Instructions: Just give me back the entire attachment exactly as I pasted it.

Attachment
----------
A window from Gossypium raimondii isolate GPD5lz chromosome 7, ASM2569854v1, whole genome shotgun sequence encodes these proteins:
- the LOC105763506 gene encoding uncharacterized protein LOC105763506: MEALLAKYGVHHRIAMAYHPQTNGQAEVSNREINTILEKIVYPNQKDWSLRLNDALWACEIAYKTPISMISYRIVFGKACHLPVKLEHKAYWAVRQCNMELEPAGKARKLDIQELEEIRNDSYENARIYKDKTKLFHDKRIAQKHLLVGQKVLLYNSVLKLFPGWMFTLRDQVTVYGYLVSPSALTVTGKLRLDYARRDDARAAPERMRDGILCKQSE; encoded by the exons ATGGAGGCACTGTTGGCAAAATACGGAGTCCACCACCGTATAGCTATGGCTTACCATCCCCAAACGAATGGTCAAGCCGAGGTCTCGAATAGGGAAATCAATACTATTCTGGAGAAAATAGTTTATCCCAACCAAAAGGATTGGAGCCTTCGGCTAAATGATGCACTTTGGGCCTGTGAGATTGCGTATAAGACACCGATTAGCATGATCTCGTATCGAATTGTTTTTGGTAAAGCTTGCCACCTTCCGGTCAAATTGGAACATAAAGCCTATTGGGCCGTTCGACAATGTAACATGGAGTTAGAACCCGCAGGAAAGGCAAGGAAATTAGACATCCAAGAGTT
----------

A window from Gossypium raimondii isolate GPD5lz chromosome 7, ASM2569854v1, whole genome shotgun sequence encodes these proteins:
- the LOC105763506 gene encoding uncharacterized protein LOC105763506: MEALLAKYGVHHRIAMAYHPQTNGQAEVSNREINTILEKIVYPNQKDWSLRLNDALWACEIAYKTPISMISYRIVFGKACHLPVKLEHKAYWAVRQCNMELEPAGKARKLDIQELEEIRNDSYENARIYKDKTKLFHDKRIAQKHLLVGQKVLLYNSVLKLFPGWMFTLRDQVTVYGYLVSPSALTVTGKLRLDYARRDDARAAPERMRDGILCKQSE; encoded by the exons ATGGAGGCACTGTTGGCAAAATACGGAGTCCACCACCGTATAGCTATGGCTTACCATCCCCAAACGAATGGTCAAGCCGAGGTCTCGAATAGGGAAATCAATACTATTCTGGAGAAAATAGTTTATCCCAACCAAAAGGATTGGAGCCTTCGGCTAAATGATGCACTTTGGGCCTGTGAGATTGCGTATAAGACACCGATTAGCATGATCTCGTATCGAATTGTTTTTGGTAAAGCTTGCCACCTTCCGGTCAAATTGGAACATAAAGCCTATTGGGCCGTTCGACAATGTAACATGGAGTTAGAACCCGCAGGAAAGGCAAGGAAATTAGACATCCAAGAGTT